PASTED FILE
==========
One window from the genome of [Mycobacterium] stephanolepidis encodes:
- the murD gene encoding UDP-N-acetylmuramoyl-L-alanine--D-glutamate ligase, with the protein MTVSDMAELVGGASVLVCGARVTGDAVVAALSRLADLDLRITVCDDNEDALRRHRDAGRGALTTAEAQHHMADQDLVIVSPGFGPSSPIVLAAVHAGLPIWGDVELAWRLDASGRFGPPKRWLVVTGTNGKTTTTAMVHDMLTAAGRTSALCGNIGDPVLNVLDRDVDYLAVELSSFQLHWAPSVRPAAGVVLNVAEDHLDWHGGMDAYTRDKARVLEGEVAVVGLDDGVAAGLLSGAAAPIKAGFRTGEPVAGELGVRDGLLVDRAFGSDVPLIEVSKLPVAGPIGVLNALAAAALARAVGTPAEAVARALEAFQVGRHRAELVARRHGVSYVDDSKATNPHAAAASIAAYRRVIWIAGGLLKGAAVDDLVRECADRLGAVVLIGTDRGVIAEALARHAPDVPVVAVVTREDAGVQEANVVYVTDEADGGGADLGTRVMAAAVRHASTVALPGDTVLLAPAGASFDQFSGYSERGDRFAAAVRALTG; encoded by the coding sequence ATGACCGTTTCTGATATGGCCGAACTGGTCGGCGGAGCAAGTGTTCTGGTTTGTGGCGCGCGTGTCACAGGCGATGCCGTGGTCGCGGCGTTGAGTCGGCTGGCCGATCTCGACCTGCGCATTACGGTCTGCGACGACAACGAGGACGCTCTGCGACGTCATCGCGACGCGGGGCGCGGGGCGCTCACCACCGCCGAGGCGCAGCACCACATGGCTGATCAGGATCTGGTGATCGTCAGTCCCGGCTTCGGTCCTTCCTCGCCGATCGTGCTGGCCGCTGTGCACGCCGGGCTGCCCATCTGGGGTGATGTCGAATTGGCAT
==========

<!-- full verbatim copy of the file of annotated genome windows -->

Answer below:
One window from the genome of [Mycobacterium] stephanolepidis encodes:
- the murD gene encoding UDP-N-acetylmuramoyl-L-alanine--D-glutamate ligase, with the protein MTVSDMAELVGGASVLVCGARVTGDAVVAALSRLADLDLRITVCDDNEDALRRHRDAGRGALTTAEAQHHMADQDLVIVSPGFGPSSPIVLAAVHAGLPIWGDVELAWRLDASGRFGPPKRWLVVTGTNGKTTTTAMVHDMLTAAGRTSALCGNIGDPVLNVLDRDVDYLAVELSSFQLHWAPSVRPAAGVVLNVAEDHLDWHGGMDAYTRDKARVLEGEVAVVGLDDGVAAGLLSGAAAPIKAGFRTGEPVAGELGVRDGLLVDRAFGSDVPLIEVSKLPVAGPIGVLNALAAAALARAVGTPAEAVARALEAFQVGRHRAELVARRHGVSYVDDSKATNPHAAAASIAAYRRVIWIAGGLLKGAAVDDLVRECADRLGAVVLIGTDRGVIAEALARHAPDVPVVAVVTREDAGVQEANVVYVTDEADGGGADLGTRVMAAAVRHASTVALPGDTVLLAPAGASFDQFSGYSERGDRFAAAVRALTG; encoded by the coding sequence ATGACCGTTTCTGATATGGCCGAACTGGTCGGCGGAGCAAGTGTTCTGGTTTGTGGCGCGCGTGTCACAGGCGATGCCGTGGTCGCGGCGTTGAGTCGGCTGGCCGATCTCGACCTGCGCATTACGGTCTGCGACGACAACGAGGACGCTCTGCGACGTCATCGCGACGCGGGGCGCGGGGCGCTCACCACCGCCGAGGCGCAGCACCACATGGCTGATCAGGATCTGGTGATCGTCAGTCCCGGCTTCGGTCCTTCCTCGCCGATCGTGCTGGCCGCTGTGCACGCCGGGCTGCCCATCTGGGGTGATGTCGAATTGGCAT